ABELL: You use the phrases like challenges and complexities, use very diplomatic language, understandably so. We're about to have a new Prime Minister who I suspect is not particularly diplomatic despite being the former Foreign Secretary. Liz Truss, she wants to categorise China as an "acute threat". That's the phrase that she uses. Is that something that you would share as an assessment of China as an acute threat or is your trading relationship such that you have to be more cautious?
DEPUTY PRIME MINISTER: Well, I think I've described China in the way that we seek to. We definitely see that the way China is operating and the way it seeks to shape the world around it does give rise to real challenges for Australia. And we are very firm and strong in standing up for our national interests in respect of that. Having said that, we in our own country have seen language used by the former Liberal government in Australia which we didn't think helped the tone of the relationship necessarily. And so from our point of view, what we've done as a new government is tried to change the tone, be respectful in our language, be professional, be sober, be diplomatic. We really do believe in the power of diplomacy, but at the same time make it clear that while the government in Australia changed back in May, our national interest didn't. And we still retain very strong national interests, particularly with freedom of navigation. When you think about the South China Sea, it's not an esoteric concept for us because most of Australia's trade goes through that body of water. So it really matters that those rules continue to apply and we're going to stand up for them.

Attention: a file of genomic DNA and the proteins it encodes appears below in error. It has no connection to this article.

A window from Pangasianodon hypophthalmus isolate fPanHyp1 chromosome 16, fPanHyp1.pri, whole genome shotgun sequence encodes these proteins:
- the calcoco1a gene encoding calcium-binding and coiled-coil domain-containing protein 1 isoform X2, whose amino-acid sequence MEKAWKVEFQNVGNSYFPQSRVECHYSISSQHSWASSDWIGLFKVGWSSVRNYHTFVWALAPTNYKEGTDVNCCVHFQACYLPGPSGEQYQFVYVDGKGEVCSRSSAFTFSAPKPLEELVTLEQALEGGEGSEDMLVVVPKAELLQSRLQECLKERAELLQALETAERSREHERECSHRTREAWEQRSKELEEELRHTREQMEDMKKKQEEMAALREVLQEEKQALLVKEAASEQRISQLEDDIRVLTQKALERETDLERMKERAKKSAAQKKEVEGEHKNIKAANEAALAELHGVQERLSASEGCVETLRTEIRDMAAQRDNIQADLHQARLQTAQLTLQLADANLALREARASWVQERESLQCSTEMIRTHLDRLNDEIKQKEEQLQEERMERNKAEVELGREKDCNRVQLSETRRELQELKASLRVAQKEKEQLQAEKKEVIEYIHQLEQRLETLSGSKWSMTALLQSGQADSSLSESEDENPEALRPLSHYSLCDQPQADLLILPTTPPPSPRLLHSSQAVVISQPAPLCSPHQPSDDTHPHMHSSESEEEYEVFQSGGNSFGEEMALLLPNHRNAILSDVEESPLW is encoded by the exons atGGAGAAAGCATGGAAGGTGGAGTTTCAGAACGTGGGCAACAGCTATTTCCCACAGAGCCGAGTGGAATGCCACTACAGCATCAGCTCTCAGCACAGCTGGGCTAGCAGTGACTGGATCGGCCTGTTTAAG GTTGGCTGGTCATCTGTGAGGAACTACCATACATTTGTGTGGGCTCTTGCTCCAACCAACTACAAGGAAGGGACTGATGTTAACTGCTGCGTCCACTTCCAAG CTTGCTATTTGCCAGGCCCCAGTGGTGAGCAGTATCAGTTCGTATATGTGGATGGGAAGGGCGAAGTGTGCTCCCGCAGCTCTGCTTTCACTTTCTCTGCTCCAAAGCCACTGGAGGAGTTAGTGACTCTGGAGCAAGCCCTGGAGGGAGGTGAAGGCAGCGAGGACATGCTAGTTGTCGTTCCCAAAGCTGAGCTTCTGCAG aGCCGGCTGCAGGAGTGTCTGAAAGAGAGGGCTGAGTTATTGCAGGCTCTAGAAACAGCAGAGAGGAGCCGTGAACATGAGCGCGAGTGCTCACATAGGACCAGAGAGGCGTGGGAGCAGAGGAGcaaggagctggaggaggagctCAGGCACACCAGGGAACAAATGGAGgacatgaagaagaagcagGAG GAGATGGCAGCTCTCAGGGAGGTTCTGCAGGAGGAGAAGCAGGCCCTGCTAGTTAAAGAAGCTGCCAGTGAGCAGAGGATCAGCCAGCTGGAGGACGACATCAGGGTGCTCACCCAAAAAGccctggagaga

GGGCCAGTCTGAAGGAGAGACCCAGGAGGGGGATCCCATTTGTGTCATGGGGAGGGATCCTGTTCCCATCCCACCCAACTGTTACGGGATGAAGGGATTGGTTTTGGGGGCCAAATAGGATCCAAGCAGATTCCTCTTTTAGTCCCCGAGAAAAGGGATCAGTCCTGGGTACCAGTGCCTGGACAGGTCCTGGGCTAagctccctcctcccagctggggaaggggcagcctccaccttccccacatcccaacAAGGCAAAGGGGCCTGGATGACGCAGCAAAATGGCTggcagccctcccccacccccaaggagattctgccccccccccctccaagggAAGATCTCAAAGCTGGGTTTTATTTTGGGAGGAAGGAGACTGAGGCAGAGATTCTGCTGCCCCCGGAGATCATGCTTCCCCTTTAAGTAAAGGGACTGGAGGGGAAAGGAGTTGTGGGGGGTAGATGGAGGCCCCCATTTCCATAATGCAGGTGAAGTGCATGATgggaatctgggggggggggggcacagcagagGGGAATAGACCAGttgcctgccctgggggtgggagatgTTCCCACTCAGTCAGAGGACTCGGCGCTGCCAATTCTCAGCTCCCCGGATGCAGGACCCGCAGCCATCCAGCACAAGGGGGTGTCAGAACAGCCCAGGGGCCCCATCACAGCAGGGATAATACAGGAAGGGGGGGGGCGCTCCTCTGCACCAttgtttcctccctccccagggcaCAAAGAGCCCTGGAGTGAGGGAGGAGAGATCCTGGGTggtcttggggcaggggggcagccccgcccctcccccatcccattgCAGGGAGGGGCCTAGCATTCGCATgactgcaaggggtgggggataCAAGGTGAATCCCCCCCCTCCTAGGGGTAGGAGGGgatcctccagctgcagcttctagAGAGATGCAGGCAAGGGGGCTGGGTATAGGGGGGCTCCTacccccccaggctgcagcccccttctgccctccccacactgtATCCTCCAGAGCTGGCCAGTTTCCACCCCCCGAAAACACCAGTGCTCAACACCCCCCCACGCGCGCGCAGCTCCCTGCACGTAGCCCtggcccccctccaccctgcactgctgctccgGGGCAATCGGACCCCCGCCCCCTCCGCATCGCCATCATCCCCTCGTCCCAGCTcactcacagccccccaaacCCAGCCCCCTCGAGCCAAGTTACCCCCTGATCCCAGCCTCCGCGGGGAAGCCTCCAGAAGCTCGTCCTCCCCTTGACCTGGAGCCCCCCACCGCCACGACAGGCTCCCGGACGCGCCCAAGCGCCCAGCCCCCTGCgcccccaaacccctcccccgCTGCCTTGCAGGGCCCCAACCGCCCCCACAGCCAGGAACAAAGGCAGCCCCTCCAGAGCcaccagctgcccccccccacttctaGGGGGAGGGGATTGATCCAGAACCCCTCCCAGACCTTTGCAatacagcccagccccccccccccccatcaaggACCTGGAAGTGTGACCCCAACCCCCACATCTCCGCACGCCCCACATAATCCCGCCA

ABELL: But you are softening your language, if not your position. It's interesting because the previous administration, Australia wanted to contrast itself with New Zealand, it felt like. New Zealand wanted to have a slightly more productive relationship with China and the Australian government as was, really drew a line and said, ‘no, no, no, they're too soft on China, we are much tougher on China’. Are you aligning yourself more with the New Zealand position?
DEPUTY PRIME MINISTER: Well, I don't accept the dichotomy or the spectrum that you've established there. I actually think what we are is very tough in asserting our national interest. I don't think that is assisted by yelling at the world. I actually think that matters in terms of getting the hard power equation right, for example. And that means we are really focused on making sure that we are modernising our military. And that's part of why I'm here right now, making sure that we can get nuclear-powered submarines in place so that we do build the strategic space which enables us to assert our national interest. And we are very strong in respect of that. We believe in the power of diplomacy. We think a sober, professional, diplomatic tone is the best way in which we can advance our national interests. We do, if you like, take a leaf out of Teddy Roosevelt's book - speak softly and carry a big stick. That is, in a sense, how we think about it and that's how we are pursuing our national interest.
ABELL: Just before you go, you've shown your diplomatic ability already this morning. You're a new Labor Government in Australia, about to have a new Prime Minister in this country, very much a Tory’s Tory, Liz Truss. Do you think you'll be able to do business with her?
DEPUTY PRIME MINISTER: Well, if Liz Truss prevails next week, I'm certain that is the case. I had the good fortune of meeting Liz as the Foreign Secretary at the Commonwealth Heads of Government meeting in Kigali in Rwanda, a couple of months ago. We had a really productive meeting. I think Liz Truss has, I think, great affection for Australia and obviously we have great affection for the United Kingdom. And so I'm sure if Liz Truss prevails, she's somebody we can work well with.
ABELL: Richard Marles good to speak to you today, thank you for joining us.
DEPUTY PRIME MINISTER: Thank you.